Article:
Interior Minister Mustafa Purmohammadi said ministry officials met in Tehran on August 13 with members of the Guardians Council, the body that supervises elections and must confirm results, to discuss using computerized voting in parliamentary elections set for March 14, 2008. Purmohammadi said ministry officials and Guardians Council members agreed in principle on computerized elections, but will meet again to discuss technical details. He said the ministry intends for voters to use their national identity numbers -- printed on identity cards -- instead of using birth certificates, adding that this would reduce queues and prevent fraud. Purmohammadi said candidates might also be able to register through a web site, allowing the authorities to investigate their backgrounds in line with the law and exchange relevant information on aspiring candidates through the site. He added that the ministry is still working on the precise details of the new procedures. Purmohammadi said about 140-150 state officials, some 30 of whom are from the Interior Ministry, have so far resigned from their positions in order to run for parliamentary seats. VS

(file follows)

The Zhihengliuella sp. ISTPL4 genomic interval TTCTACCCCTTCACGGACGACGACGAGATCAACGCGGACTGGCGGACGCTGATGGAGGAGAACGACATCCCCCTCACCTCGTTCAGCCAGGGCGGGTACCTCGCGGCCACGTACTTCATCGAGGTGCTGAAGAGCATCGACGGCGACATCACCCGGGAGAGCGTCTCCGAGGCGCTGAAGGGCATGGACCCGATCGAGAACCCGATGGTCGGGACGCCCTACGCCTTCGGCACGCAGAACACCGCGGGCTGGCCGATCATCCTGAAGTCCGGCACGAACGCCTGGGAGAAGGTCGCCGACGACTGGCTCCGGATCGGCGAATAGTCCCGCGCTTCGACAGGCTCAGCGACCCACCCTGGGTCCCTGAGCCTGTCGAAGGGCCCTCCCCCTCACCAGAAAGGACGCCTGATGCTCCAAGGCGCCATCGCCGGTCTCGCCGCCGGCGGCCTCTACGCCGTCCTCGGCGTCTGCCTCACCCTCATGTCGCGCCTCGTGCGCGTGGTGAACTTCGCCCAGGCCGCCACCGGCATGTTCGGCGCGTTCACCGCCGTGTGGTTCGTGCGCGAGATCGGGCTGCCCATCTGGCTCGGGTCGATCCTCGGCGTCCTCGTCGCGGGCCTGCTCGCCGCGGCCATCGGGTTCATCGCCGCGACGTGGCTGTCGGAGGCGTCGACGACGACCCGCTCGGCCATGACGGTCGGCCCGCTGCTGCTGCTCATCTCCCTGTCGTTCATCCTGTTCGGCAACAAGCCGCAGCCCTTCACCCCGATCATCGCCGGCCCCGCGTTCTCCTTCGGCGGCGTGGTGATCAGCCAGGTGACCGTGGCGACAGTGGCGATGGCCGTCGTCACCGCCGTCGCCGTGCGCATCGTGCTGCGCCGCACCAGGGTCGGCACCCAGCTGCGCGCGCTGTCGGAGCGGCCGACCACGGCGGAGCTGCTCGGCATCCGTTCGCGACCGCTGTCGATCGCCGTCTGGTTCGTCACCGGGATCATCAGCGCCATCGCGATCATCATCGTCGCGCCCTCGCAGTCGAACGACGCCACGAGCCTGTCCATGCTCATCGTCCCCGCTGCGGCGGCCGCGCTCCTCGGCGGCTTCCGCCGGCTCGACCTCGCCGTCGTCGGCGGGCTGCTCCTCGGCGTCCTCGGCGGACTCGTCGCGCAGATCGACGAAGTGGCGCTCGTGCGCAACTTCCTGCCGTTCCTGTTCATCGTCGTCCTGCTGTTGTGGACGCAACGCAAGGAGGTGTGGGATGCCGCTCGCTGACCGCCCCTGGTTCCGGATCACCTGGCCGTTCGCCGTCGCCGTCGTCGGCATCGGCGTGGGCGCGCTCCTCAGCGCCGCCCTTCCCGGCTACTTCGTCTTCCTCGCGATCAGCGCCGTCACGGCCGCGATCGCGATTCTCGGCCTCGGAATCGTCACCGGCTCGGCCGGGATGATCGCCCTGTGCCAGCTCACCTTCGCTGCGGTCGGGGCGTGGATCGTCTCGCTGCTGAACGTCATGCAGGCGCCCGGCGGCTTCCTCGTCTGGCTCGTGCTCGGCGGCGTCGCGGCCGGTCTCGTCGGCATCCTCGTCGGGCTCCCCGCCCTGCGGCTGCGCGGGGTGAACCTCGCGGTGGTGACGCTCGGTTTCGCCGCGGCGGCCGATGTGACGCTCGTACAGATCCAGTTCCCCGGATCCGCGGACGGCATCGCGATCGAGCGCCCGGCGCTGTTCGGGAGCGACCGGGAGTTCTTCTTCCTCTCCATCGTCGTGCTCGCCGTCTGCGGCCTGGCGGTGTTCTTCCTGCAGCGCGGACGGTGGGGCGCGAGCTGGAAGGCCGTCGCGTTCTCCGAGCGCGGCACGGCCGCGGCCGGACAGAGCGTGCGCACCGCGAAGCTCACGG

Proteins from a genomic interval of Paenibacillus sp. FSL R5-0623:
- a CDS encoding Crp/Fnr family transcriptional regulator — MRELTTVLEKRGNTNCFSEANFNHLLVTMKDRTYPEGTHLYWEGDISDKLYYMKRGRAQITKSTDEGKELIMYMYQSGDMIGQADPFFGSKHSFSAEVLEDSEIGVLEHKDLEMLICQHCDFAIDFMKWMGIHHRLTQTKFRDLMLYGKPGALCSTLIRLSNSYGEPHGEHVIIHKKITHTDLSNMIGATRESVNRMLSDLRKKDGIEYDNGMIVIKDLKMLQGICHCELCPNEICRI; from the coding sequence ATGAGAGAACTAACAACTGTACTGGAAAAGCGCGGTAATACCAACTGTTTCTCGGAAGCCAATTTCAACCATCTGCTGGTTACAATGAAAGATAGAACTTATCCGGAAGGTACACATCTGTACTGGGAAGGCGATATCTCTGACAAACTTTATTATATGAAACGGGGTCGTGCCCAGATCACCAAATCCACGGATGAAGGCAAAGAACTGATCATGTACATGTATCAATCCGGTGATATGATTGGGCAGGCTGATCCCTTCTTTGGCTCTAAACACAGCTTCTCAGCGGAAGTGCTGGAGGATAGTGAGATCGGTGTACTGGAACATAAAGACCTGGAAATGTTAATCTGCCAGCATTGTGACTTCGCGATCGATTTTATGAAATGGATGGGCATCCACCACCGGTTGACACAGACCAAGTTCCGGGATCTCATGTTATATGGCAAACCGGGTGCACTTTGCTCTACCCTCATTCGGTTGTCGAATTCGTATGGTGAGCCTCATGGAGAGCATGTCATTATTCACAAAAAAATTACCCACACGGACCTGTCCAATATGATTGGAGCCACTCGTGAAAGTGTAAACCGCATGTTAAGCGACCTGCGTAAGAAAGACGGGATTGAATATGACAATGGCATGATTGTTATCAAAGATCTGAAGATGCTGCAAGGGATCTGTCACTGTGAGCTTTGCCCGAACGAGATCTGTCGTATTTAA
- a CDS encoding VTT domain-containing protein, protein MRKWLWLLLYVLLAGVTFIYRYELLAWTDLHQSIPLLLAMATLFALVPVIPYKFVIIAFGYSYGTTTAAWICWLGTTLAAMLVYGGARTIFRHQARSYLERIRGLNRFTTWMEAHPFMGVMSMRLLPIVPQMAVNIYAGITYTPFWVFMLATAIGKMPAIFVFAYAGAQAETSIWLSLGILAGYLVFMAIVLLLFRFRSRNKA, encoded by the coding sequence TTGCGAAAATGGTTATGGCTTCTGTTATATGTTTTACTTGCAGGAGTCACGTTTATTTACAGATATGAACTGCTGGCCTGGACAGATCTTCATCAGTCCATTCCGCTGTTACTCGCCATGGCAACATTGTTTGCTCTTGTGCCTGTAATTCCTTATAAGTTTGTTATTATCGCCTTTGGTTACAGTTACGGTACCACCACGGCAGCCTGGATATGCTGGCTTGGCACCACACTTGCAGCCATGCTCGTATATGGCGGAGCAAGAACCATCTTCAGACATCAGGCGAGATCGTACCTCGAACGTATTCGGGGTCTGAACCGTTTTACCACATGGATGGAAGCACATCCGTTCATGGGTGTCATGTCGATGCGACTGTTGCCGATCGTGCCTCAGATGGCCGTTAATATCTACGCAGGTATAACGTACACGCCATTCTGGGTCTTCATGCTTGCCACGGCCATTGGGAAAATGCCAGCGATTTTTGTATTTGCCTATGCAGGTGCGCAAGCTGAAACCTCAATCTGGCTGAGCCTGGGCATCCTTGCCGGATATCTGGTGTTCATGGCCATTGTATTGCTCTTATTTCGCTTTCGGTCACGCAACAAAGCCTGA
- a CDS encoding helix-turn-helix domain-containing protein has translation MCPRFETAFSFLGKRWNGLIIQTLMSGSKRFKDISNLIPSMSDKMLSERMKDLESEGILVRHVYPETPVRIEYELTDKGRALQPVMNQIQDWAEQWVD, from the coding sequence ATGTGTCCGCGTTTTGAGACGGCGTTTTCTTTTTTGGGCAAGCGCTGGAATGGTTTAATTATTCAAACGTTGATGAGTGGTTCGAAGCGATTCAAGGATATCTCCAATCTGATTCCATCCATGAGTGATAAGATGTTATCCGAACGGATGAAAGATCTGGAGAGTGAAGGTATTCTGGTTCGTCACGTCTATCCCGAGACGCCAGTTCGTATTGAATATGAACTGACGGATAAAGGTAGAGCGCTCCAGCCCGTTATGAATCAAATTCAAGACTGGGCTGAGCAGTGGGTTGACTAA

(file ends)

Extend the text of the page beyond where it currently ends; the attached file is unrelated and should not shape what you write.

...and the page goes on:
The Guardians Council has appointed five of its own members as the central election supervisory board tasked with coordinating the nationwide oversight of elections next March, council spokesman Abbas Ali Kadkhodai told the press in Tehran on August 12. The central board will comprise Kadkhodai himself, Guardians Council Secretary Ayatollah Ahmad Jannati, Hojjatoleslam Sadeq Larijani, Hojjatoleslam Abbas Kabi, and Mohammad Reza Alizadeh, IRNA reported. VS

Prosecutor-General Qorbanali Dorri-Najafabadi has urged Iranian security, judicial, and police officials to remain vigilant in combatting organized crime, cross-border trafficking, and international terrorism, "Kayhan" reported on August 13. Dorri-Najafabadi called for tighter controls at Iran's borders, and for illegal arms and ammunition to be confiscated nationwide. He said that "sustained" security in Iran depends on a tough response to arms trafficking, which he said is "mainly rooted outside the country's borders." He urged international bodies to help fight arms traffickers and international terrorists "not with slogans but with action," by collaborating with national governments. VS